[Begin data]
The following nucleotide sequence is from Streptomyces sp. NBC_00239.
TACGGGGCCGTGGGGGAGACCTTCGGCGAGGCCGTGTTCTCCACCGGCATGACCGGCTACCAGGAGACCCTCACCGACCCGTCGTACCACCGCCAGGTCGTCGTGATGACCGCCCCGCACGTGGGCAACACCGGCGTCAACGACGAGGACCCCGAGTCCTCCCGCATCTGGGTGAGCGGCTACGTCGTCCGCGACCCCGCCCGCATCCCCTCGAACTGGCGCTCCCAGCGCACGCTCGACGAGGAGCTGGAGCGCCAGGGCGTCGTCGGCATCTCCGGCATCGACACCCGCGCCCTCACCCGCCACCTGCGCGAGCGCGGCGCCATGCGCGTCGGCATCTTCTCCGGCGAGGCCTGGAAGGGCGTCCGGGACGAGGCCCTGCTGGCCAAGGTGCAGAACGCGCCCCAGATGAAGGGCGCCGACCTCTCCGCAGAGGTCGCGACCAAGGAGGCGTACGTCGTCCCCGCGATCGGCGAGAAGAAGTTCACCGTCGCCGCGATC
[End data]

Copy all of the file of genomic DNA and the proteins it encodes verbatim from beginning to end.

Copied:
The following nucleotide sequence is from Streptomyces sp. NBC_00239.
TACGGGGCCGTGGGGGAGACCTTCGGCGAGGCCGTGTTCTCCACCGGCATGACCGGCTACCAGGAGACCCTCACCGACCCGTCGTACCACCGCCAGGTCGTCGTGATGACCGCCCCGCACGTGGGCAACACCGGCGTCAACGACGAGGACCCCGAGTCCTCCCGCATCTGGGTGAGCGGCTACGTCGTCCGCGACCCCGCCCGCATCCCCTCGAACTGGCGCTCCCAGCGCACGCTCGACGAGGAGCTGGAGCGCCAGGGCGTCGTCGGCATCTCCGGCATCGACACCCGCGCCCTCACCCGCCACCTGCGCGAGCGCGGCGCCATGCGCGTCGGCATCTTCTCCGGCGAGGCCTGGAAGGGCGTCCGGGACGAGGCCCTGCTGGCCAAGGTGCAGAACGCGCCCCAGATGAAGGGCGCCGACCTCTCCGCAGAGGTCGCGACCAAGGAGGCGTACGTCGTCCCCGCGATCGGCGAGAAGAAGTTCACCGTCGCCGCGATC